The Grand Seduction
|The Grand Seduction|
|Directed by||Don McKellar|
|Produced by||Barbara Doran |
|Written by||Ken Scott |
|Music by||Francois-Pierre Lue|
|Edited by||Dominique Fortin|
|Distributed by||Entertainment One|
|Box office||$4.3 million|
The Grand Seduction is a 2013 Canadian comedy film directed by Don McKellar and written by Ken Scott and Michael Dowse. The film stars Taylor Kitsch, Brendan Gleeson, Liane Balaban and Gordon Pinsent. It is based on a 2003 French-Canadian film, La Grande Séduction.
The story begins with Murray French as a young boy, narrating about his father, one of the fishermen in the small community of Tickle Head, Newfoundland and Labrador. Murray feels that the community has a shared sense of purpose and an ethic of hard work, and notes his parents' domestic bliss.
Several years later, the men of Tickle Head (including Murray) line up at the town's post office to receive welfare cheques from post office clerk Kathleen and cash them with bank branch manager Henry Tilley. Adding to the indignity, Murray's wife is separating from him for a job in St. John's. At a town meeting, the mayor tells Murray that a petrochemical factory was being negotiated for the town, but that the company requires a doctor to be resident there, and the community has been trying unsuccessfully for 8 years to find one. Murray resolves that the factory, and thus the doctor, are the solution to his troubles. He later observes the mayor surreptitiously leaving town with his family for a job in St. John's as well.
In St. John's, Dr. Paul Lewis, a plastic surgeon, is flying home when a security agent finds cocaine in his luggage. The agent is the former mayor of Tickle Head, who makes a deal with Lewis. In exchange for overlooking the possession of cocaine, Dr. Lewis agrees to live in the town for one month. Murray arranges for the "seduction" of Dr. Lewis to a long-term contract, lying to the townspeople that this will guarantee the choice of Tickle Head as the location for the new factory. As part of the ruse, he convinces the townspeople to pretend to play cricket, the doctor's favourite sport, and also taps the doctor's phone to learn more ways to entice him to stay.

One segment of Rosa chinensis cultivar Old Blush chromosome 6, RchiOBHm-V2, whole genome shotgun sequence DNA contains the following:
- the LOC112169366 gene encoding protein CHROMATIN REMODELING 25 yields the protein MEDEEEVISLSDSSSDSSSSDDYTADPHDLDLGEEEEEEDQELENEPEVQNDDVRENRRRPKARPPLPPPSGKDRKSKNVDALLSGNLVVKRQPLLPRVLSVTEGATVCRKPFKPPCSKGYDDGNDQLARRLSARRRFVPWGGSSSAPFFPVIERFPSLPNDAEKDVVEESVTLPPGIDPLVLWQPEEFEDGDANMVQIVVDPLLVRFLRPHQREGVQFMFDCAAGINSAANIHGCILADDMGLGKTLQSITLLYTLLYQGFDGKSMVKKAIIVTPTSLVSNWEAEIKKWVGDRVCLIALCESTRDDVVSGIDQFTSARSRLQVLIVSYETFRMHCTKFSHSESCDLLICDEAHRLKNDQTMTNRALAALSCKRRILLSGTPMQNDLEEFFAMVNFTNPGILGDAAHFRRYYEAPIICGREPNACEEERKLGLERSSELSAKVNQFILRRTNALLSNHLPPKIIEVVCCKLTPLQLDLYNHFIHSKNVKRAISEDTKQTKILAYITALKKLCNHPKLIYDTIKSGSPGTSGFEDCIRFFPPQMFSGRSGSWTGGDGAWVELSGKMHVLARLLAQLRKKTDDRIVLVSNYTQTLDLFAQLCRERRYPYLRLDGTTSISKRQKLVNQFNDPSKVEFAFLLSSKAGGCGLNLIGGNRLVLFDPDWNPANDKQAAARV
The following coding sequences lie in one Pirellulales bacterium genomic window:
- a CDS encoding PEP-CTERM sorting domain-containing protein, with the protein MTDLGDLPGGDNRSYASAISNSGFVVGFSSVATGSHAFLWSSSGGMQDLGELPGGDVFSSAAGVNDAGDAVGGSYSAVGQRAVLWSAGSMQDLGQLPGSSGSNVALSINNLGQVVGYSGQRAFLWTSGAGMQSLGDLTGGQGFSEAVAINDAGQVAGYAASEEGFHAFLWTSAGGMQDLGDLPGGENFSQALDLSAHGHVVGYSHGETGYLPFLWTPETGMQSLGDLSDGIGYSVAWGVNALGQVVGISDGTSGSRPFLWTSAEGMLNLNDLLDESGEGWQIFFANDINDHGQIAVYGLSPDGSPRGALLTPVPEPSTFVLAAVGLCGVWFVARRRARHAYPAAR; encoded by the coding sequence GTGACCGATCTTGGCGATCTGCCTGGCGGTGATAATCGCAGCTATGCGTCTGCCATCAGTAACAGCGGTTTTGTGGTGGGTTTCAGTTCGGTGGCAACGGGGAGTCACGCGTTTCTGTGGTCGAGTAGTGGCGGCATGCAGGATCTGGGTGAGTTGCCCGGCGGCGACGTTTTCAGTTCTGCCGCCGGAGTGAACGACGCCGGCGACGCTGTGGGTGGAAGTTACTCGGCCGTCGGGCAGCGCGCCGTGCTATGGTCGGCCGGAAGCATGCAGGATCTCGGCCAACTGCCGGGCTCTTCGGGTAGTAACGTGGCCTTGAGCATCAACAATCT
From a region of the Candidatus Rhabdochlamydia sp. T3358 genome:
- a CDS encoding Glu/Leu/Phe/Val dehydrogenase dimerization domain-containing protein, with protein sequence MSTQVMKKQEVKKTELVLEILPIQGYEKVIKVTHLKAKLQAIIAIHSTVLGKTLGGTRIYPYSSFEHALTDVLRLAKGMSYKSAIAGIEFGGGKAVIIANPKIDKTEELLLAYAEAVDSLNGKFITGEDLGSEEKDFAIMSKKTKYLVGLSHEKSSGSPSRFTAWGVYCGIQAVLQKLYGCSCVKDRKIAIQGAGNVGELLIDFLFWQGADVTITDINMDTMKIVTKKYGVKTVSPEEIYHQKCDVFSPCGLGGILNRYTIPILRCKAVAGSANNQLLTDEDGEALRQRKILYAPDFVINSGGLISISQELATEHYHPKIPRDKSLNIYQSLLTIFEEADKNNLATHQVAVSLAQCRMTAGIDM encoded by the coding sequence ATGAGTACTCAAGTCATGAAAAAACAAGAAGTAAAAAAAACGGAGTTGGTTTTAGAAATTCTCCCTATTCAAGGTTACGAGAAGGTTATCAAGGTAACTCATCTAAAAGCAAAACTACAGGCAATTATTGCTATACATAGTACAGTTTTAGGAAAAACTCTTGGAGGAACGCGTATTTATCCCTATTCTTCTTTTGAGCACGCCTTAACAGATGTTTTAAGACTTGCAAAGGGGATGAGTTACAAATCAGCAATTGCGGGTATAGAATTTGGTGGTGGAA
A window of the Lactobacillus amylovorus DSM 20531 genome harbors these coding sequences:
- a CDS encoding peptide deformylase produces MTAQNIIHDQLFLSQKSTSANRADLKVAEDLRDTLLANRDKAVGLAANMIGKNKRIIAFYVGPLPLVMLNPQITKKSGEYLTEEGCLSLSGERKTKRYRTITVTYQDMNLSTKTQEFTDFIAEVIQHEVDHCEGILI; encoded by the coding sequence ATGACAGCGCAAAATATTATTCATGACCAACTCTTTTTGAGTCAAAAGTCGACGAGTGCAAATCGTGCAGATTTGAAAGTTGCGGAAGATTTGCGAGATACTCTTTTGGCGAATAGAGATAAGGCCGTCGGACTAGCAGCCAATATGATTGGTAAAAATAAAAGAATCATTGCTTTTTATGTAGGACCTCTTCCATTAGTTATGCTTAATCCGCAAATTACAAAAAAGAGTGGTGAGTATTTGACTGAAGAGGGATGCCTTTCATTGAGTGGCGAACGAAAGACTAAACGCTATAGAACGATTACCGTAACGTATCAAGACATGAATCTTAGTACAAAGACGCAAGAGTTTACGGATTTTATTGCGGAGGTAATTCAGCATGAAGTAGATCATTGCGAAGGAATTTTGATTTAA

The executive of the petrochemical company visits the town and tells Murray, posing as the mayor, that the rival town of St. Anne has made a more attractive offer, including a bribe. The executive demands a bribe of $100,000 before the plant will be awarded to Tickle Head, as well as expressing concern about a population in Tickle Head that is too small for the factory. Henry's bank denies the request for a loan, and when Henry presses the issue, tells him that he could be replaced with an ATM. This leads Henry to approve the loan against bank instructions, knowing he will be fired.
Meanwhile, the town's deception and favourable attention do persuade Lewis to stay, helped also by the discovery that his fiancée Helen has been cheating on him with his best friend. But when he accepts the position in front of the whole town, in a speech praising their authenticity and integrity, Murray ashamedly lies and tells him that another doctor has already accepted the position. Kathleen then tells Lewis the truth, causing Lewis to angrily confront Murray just as the executive is signing the paperwork for the factory. After an impassioned speech by Murray, the doctor agrees to stay, and the company agrees to build the factory.
Some time later, the factory has opened, bringing dignity to the town again. Murray has been reunited with his wife, and there is a job for Henry, who has been replaced with an ATM. The film ends with a satisfied ending similar to Murray's opening flashback.
- Taylor Kitsch as Dr. Paul Lewis
- Brendan Gleeson as Murray French
- Liane Balaban as Kathleen
- Gordon Pinsent as Simon
- Mark Critch as Henry Tilley
- Peter Keleghan as Oil Executive
- Mary Walsh as Vera
- Matt Watts as Frank Dalton
- Anna Hopkins as Helen (voice)
- Rhonda Rodgers as Samantha
- Lawrence Barry as Mayor Tom Fitzpatrick
- Percy Hynes White as Young Murray
- Sara Tilley as Miriam Mahoney
The Grand Seduction is based on the 2003 film Seducing Doctor Lewis (original French title La grande séduction). Shortly after it came out at Sundance Film Festival, an English-speaking version of the film was recommended. South Korea, Spain and Canada were all interested in doing a remake but only Canada, France and Italy ultimately developed remakes. Initially, Michael Dowse was to direct the film but he dropped out due to "artistic differences" with producer Roger Frappier. Ken Scott, who wrote the original script, was then attached at the direction of the film. He and Frappier planned the remake to be 80 per cent the same as the original. The film was expected to start shooting on 28 August 2011, but it got delayed. In April 2012, Scott left the project to focus on the remaking of his Starbuck film. In May 2012, Don McKellar came on board as director.